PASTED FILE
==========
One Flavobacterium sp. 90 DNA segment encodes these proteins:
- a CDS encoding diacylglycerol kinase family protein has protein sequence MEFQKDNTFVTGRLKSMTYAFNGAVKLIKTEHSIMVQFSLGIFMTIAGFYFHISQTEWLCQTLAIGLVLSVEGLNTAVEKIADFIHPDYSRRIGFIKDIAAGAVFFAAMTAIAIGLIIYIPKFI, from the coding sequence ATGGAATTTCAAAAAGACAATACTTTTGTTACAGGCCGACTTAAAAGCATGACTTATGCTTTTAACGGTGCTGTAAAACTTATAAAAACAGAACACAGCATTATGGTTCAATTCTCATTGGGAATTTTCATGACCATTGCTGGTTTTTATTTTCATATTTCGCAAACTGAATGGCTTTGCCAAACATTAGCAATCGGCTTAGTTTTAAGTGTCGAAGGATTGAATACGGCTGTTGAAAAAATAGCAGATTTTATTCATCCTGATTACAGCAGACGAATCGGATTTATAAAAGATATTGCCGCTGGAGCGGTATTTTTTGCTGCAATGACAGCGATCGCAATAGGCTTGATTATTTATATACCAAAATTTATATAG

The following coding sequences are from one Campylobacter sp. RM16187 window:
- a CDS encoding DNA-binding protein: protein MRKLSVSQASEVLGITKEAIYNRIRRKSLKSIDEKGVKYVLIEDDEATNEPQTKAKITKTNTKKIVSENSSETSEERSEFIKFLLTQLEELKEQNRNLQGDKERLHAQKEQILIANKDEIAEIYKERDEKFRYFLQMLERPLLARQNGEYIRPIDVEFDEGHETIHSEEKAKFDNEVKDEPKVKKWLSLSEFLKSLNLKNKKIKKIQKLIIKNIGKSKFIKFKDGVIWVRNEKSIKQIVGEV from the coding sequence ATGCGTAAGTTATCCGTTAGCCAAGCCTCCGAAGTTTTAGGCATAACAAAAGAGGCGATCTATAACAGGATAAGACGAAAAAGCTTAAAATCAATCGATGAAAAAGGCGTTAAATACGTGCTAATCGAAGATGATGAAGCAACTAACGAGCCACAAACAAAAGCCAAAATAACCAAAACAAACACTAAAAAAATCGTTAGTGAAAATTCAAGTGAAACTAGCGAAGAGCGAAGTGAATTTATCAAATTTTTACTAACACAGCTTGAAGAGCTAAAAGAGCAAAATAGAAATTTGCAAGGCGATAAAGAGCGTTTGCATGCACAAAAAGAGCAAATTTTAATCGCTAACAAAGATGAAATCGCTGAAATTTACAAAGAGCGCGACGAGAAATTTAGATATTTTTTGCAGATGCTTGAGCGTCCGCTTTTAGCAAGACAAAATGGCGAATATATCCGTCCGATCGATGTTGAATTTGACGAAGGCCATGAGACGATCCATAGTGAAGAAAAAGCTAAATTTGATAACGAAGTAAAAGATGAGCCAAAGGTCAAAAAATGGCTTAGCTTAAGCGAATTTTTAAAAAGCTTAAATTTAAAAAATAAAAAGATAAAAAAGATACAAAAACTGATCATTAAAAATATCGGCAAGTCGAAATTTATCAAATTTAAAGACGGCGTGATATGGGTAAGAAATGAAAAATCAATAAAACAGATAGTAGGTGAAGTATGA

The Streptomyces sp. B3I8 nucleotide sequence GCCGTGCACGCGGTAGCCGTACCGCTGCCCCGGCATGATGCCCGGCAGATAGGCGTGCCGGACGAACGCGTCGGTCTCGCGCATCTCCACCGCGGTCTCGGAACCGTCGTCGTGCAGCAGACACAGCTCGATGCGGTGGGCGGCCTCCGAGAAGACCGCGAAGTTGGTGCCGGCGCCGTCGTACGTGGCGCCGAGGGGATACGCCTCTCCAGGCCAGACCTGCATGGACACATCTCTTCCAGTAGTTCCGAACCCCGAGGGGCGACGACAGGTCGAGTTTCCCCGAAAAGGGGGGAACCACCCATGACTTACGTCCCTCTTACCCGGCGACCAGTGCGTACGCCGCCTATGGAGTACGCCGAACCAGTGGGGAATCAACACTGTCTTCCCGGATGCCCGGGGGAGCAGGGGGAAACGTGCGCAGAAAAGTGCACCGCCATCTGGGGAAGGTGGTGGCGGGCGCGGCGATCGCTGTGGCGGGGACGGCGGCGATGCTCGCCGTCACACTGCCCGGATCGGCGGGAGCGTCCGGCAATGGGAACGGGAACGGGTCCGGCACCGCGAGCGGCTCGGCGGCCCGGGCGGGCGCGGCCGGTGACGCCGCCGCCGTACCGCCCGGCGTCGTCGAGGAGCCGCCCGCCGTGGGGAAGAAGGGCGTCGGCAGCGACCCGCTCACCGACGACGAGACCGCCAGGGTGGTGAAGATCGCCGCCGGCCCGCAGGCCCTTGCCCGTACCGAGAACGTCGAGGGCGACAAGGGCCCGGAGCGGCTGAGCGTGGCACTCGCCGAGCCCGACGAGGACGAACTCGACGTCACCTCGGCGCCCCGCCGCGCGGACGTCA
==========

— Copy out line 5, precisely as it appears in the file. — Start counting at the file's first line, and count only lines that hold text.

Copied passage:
The Streptomyces sp. B3I8 nucleotide sequence GCCGTGCACGCGGTAGCCGTACCGCTGCCCCGGCATGATGCCCGGCAGATAGGCGTGCCGGACGAACGCGTCGGTCTCGCGCATCTCCACCGCGGTCTCGGAACCGTCGTCGTGCAGCAGACACAGCTCGATGCGGTGGGCGGCCTCCGAGAAGACCGCGAAGTTGGTGCCGGCGCCGTCGTACGTGGCGCCGAGGGGATACGCCTCTCCAGGCCAGACCTGCATGGACACATCTCTTCCAGTAGTTCCGAACCCCGAGGGGCGACGACAGGTCGAGTTTCCCCGAAAAGGGGGGAACCACCCATGACTTACGTCCCTCTTACCCGGCGACCAGTGCGTACGCCGCCTATGGAGTACGCCGAACCAGTGGGGAATCAACACTGTCTTCCCGGATGCCCGGGGGAGCAGGGGGAAACGTGCGCAGAAAAGTGCACCGCCATCTGGGGAAGGTGGTGGCGGGCGCGGCGATCGCTGTGGCGGGGACGGCGGCGATGCTCGCCGTCACACTGCCCGGATCGGCGGGAGCGTCCGGCAATGGGAACGGGAACGGGTCCGGCACCGCGAGCGGCTCGGCGGCCCGGGCGGGCGCGGCCGGTGACGCCGCCGCCGTACCGCCCGGCGTCGTCGAGGAGCCGCCCGCCGTGGGGAAGAAGGGCGTCGGCAGCGACCCGCTCACCGACGACGAGACCGCCAGGGTGGTGAAGATCGCCGCCGGCCCGCAGGCCCTTGCCCGTACCGAGAACGTCGAGGGCGACAAGGGCCCGGAGCGGCTGAGCGTGGCACTCGCCGAGCCCGACGAGGACGAACTCGACGTCACCTCGGCGCCCCGCCGCGCGGACGTCA